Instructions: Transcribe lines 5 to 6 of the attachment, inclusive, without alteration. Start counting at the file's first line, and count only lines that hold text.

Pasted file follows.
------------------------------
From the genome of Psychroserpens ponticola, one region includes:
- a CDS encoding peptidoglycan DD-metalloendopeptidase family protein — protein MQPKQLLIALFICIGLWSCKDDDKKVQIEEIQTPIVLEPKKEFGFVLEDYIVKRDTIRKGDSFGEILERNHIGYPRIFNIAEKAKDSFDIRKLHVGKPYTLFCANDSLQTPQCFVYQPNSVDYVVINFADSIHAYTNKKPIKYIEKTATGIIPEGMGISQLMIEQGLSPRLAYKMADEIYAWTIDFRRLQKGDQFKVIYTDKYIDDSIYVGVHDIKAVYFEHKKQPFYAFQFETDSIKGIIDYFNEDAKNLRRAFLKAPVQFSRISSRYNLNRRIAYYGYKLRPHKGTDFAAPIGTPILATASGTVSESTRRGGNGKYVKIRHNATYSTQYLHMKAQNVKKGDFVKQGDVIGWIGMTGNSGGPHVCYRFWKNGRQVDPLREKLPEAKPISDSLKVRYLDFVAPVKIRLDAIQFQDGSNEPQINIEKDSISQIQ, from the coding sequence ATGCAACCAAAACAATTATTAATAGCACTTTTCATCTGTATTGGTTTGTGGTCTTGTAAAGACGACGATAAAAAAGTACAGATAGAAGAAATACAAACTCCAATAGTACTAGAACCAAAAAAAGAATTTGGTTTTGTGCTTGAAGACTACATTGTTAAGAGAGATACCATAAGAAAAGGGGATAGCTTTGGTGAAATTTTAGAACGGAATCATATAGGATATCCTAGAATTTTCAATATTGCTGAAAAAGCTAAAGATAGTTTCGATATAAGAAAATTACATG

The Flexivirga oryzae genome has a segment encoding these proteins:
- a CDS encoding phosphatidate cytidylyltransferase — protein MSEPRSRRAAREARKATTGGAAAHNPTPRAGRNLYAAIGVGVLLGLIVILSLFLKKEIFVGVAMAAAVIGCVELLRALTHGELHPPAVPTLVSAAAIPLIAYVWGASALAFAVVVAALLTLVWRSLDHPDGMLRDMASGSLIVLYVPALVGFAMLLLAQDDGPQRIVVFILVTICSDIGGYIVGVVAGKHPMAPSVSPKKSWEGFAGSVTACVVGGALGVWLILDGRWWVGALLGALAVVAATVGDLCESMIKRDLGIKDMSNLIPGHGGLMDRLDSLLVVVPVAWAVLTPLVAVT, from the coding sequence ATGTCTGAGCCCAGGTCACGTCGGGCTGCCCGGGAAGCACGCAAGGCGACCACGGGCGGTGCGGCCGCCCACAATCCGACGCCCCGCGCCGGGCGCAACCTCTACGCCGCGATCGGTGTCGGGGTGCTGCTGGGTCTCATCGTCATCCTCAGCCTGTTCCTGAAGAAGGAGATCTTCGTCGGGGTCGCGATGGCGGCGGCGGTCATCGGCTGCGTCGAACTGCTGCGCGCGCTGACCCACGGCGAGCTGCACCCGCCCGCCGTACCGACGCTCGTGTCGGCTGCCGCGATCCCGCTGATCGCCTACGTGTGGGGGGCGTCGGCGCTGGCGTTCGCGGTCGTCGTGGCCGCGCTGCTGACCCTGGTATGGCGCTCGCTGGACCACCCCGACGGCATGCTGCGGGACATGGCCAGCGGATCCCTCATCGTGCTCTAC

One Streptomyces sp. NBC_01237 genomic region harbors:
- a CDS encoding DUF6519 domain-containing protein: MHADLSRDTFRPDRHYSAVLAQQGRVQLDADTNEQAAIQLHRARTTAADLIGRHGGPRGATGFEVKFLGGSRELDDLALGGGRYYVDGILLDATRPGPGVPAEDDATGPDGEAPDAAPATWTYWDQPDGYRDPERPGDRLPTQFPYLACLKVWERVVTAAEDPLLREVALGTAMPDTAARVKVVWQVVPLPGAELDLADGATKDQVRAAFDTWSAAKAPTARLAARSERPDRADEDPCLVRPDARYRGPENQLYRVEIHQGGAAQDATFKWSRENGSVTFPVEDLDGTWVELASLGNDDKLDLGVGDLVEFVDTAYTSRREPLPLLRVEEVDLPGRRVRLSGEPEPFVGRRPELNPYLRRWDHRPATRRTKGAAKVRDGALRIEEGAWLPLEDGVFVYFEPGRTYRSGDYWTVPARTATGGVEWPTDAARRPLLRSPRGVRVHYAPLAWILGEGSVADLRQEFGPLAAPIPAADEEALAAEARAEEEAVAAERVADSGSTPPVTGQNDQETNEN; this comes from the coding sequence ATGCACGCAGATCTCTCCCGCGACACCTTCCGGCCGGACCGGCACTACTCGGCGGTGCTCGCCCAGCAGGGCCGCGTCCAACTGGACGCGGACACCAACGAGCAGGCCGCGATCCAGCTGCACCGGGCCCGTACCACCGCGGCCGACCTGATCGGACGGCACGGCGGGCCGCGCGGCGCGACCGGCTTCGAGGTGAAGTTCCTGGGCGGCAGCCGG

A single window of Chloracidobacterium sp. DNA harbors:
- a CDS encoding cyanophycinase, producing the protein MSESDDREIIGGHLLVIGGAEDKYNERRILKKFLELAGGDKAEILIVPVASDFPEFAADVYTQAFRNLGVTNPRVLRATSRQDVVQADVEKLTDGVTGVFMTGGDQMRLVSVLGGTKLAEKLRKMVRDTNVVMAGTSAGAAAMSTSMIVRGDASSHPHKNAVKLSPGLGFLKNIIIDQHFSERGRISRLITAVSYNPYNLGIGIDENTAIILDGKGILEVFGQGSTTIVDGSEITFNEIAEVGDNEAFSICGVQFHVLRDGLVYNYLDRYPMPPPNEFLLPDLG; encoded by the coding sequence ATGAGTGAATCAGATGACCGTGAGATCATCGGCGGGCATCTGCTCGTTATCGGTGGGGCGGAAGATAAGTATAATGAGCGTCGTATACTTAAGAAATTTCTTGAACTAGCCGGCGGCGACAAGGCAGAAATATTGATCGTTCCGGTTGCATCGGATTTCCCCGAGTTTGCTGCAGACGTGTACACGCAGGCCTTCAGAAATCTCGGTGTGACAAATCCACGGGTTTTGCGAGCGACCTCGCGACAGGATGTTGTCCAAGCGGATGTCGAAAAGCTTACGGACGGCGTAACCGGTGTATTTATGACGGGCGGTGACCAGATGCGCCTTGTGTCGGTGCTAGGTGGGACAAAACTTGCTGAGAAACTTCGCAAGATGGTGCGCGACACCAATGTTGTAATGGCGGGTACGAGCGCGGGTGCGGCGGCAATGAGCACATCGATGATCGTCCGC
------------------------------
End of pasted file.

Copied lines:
One Streptomyces sp. NBC_01237 genomic region harbors:
- a CDS encoding DUF6519 domain-containing protein: MHADLSRDTFRPDRHYSAVLAQQGRVQLDADTNEQAAIQLHRARTTAADLIGRHGGPRGATGFEVKFLGGSRELDDLALGGGRYYVDGILLDATRPGPGVPAEDDATGPDGEAPDAAPATWTYWDQPDGYRDPERPGDRLPTQFPYLACLKVWERVVTAAEDPLLREVALGTAMPDTAARVKVVWQVVPLPGAELDLADGATKDQVRAAFDTWSAAKAPTARLAARSERPDRADEDPCLVRPDARYRGPENQLYRVEIHQGGAAQDATFKWSRENGSVTFPVEDLDGTWVELASLGNDDKLDLGVGDLVEFVDTAYTSRREPLPLLRVEEVDLPGRRVRLSGEPEPFVGRRPELNPYLRRWDHRPATRRTKGAAKVRDGALRIEEGAWLPLEDGVFVYFEPGRTYRSGDYWTVPARTATGGVEWPTDAARRPLLRSPRGVRVHYAPLAWILGEGSVADLRQEFGPLAAPIPAADEEALAAEARAEEEAVAAERVADSGSTPPVTGQNDQETNEN; this comes from the coding sequence ATGCACGCAGATCTCTCCCGCGACACCTTCCGGCCGGACCGGCACTACTCGGCGGTGCTCGCCCAGCAGGGCCGCGTCCAACTGGACGCGGACACCAACGAGCAGGCCGCGATCCAGCTGCACCGGGCCCGTACCACCGCGGCCGACCTGATCGGACGGCACGGCGGGCCGCGCGGCGCGACCGGCTTCGAGGTGAAGTTCCTGGGCGGCAGCCGG